- to identify whether ‘credit builder’ products currently in the market are effective in supporting consumers to access a wider and cheaper range of credit products, and if not, to take steps to limit use of terms like ‘credit building’
- encourage credit unions (seen as offering an important alternative to high-cost credit and a force for financial inclusion) by working with the Bank of England, Treasury and Northern Irish government to update legislation to allow credit unions to expand their product offering
- to encourage, community lenders (another valuable alternative to high-cost credit) to grow and to combine with credit unions and to consider how the lending capacity of Community Development Finance Institutions, for example, could be increased through subsidies or the development of investment incentives
- to discuss ways to overcome the reluctance of mainstream lenders to operate in non-prime credit markets to offer or fund alternatives to high-cost credit with a view to finding ways to overcome the barriers (e.g. regulatory and reputational risks) to entering this market
- to identify and address barriers preventing consumers having a better awareness of alternative credit products that may be available to consumers, including removing regulatory barriers to promotion where appropriate
- work with other bodies to increase consumer awareness of the risks of engaging with illegal money lenders and should explore removal of illegal online lenders from search results
- provide Government with evidence and analysis on the impacts of different social policies, including Universal Credit, that may drive the demand for high-cost credit so that Government can identify ways to reduce consumer harm in this area
Recommendations 14 to 15: Credit information and open banking
Noting that credit information plays an essential role in supporting good outcomes in lending markets, but that the way the credit information market has operated has been led more by the wishes of lenders than the needs of borrowers, the review recommends that the FCA should:
- make clear the outcomes that the market needs to achieve for consumers and lenders, and how these will support a healthy credit market
- work with other stakeholders to review and if needed, change the current governance arrangements for sharing credit reference information and to identify any areas where legacy infrastructure is creating barriers to change and to set out a timeline for improving or updating systems. This might involve a mandatory reporting requirement; rules to require creditors to report when a County Court Judgement has been satisfied and addressing barriers to widespread use of open banking data, particularly for alternative credit providers
Recommendations 16 and 17: Use of Digital Technology
Noting the growth of digital technology to support lending, and the uneven ability of different categories of consumer to make use of such technology, the report recommends that the FCA should:
- ensure it has in place guidance for digital design in the consumer credit sector that focuses on good consumer outcomes, ensuring consumers are informed and remain in control of their decision-making. The FCA should consider updating its disclosure requirements to make them more suitable to a digital age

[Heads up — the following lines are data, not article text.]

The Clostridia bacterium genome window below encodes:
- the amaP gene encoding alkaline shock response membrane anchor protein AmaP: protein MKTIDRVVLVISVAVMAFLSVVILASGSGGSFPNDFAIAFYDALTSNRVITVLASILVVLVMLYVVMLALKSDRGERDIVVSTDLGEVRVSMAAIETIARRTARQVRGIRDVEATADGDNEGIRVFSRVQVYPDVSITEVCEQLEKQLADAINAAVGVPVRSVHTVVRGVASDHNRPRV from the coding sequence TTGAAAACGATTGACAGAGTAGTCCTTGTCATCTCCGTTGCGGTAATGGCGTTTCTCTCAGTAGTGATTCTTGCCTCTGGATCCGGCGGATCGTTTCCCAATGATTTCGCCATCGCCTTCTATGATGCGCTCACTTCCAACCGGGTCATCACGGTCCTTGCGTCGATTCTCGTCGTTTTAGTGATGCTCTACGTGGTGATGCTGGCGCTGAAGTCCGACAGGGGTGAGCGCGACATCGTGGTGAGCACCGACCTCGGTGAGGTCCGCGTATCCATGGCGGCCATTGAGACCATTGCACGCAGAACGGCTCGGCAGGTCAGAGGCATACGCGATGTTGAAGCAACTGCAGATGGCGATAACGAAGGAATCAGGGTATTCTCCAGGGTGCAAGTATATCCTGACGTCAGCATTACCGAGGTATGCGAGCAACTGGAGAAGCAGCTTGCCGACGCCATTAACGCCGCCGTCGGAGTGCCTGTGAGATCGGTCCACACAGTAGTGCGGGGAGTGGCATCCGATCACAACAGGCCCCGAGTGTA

- to monitor digital innovations in the consumer credit market and ensure consumers who don’t want to, or are unable to access digital platforms, aren’t unduly excluded from accessing credit
Recommendations 18 and 19: Innovations in the unsecured credit market
The report notes the widespread emergence of unregulated Buy Now Pay Later (BNPL) schemes and Employer Salary Advance Schemes (ESAS).
While acknowledging the attractiveness of these arrangements to particular consumers, the report has identified a number of ways in which these innovations may contribute to poor consumer outcomes. BNPL schemes are seen as particularly likely to give rise to a number of risks. As a result the report recommends that, as a matter of urgency, the FCA should work with the Treasury to ensure the necessary amendments to legislation are made to bring BNPL products within the scope of regulation and should in particular develop a proportionate regulatory framework including addressing how credit information should work within this market.
The report is less concerned in relation to ESAS and in this case considers that wider regulation may not be immediately necessary. However, it recommends that the FCA should take a proportionate approach and continue to closely monitor market developments. Meanwhile, the FCA should encourage ESAS providers and major employers to draw up a code of best practice and should encourage employers to contract only with ESAS providers adhering to this code.
Recommendations 20 and 21: The role of regulation
Noting that regulation has a vital role to play in preventing consumer harm and in maximising the benefits of the market to consumers and firms, the review goes on to consider generally the current regulatory approach. It acknowledges why the FCA has taken a product-focused approach, but suggests that this should be undertaken in a consistent way that does not lead to different outcomes for consumers of different products.